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CT: Connecticut’s largest saltmarsh to be restored using Superfund moneye

By Gregory B. Hladky – Hartford Courant – August 20, 2019
State and federal officials plan to use more than $1 million from Superfund penalty settlements to restore the largest remaining saltmarsh in Connecticut at the mouth of the Housatonic River in Stratford. Most of the money is coming from environmental penalties paid because of major pollution at the location of the Lordship Point Gun Club, formerly known as the Remington Gun Club, and at the old Raymark Industries site. Read full story here.

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bos2Invasive insect poses unprecedented threat to urban forests

By Dylan Reynolds – Chesapeake Bay Program – August 16, 2019
In 2002, a green, jewel-like beetle was discovered in southeastern Michigan. Only a half-inch in length, this nonnative insect has proven to be invasive, killing hundreds of millions of ash trees across the United States. Today, the United States Department of Agriculture (USDA) calls the emerald ash borer “the most destructive invasive forest insect ever to have invaded North America” and some estimate that the beetle could do $20 to $60 billion dollars in damage if left unchecked. The emerald ash borer has been reported in 35 states across the country, including all six Chesapeake Bay watershed states and Washington D.C. Read full blog post here.

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In North Carolina, novel legal maneuver deployed against Atlantic Coast Pipeline

By Elizabeth Ouzts – Energy News Network – August 21, 2019
With the Atlantic Coast Pipeline mired in federal lawsuits and its construction stalled indefinitely, North Carolina environmental advocates are attempting a novel legal maneuver to stop the gas project from ever coming to the Tar Heel State. Friends of the Earth and the North Carolina Climate Solutions Coalition have filed a petition with the administration of Democratic Gov. Roy Cooper, asking officials to revoke a key water quality certificate they issued for the pipeline early last year. Read full story here.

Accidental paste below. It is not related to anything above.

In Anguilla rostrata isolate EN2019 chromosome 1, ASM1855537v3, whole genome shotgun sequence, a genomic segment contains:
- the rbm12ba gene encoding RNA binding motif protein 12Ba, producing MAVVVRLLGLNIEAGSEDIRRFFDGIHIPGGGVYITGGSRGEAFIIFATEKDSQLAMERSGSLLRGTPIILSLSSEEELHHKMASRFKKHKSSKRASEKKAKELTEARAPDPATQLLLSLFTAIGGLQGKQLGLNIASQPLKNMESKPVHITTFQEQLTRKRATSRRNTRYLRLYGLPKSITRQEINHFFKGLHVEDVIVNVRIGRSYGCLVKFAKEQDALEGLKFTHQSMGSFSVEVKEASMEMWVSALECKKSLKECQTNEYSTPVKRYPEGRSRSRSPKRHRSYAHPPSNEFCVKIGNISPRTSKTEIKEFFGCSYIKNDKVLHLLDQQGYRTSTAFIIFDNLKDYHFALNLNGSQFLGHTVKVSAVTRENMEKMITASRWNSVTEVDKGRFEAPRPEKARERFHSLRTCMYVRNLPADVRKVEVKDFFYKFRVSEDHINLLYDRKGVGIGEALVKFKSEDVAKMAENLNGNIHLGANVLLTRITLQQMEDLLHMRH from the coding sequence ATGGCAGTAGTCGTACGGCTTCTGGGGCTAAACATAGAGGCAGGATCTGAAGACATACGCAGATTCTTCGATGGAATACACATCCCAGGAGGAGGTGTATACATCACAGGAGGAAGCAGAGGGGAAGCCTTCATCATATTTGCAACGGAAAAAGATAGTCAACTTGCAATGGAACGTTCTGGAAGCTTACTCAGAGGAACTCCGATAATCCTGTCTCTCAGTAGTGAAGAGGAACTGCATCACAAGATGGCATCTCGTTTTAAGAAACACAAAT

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bos2Seldom Seen: A Poignant Look Back at Glen Canyon Before the Dam

YaleEnvironment360 – August 15, 2019 – Video
When Ken Sleight first floated through Utah’s Glen Canyon in 1955, he fell in love with its majestic landscape of red rock ravines and lush green Colorado River riverbed. He became a rafting guide, leading trips through a place where, he says, “You were in heaven, actually.” But even then, the mammoth Glen Canyon Dam was being built downstream in Arizona, and when the dam was completed in 1963, the canyon was flooded. Sleight, now 88, watched as the water quickly rose up the cliff walls, obliterating the riverbanks and side canyons. Read full story and view video here.

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Hard-working termites crucial to forest, wetland ecosystems

Science Daly – August 14, 2019
Termites are unwelcome in your home. They can cause structural damage to the wood in frames, floors and other materials. It’s nothing personal, though. They are really just looking for food sources. But, outside, in the natural environment, termites are part of an entire ecological system. Their role is to help turn dead trees into valuable organic matter. Read full story here.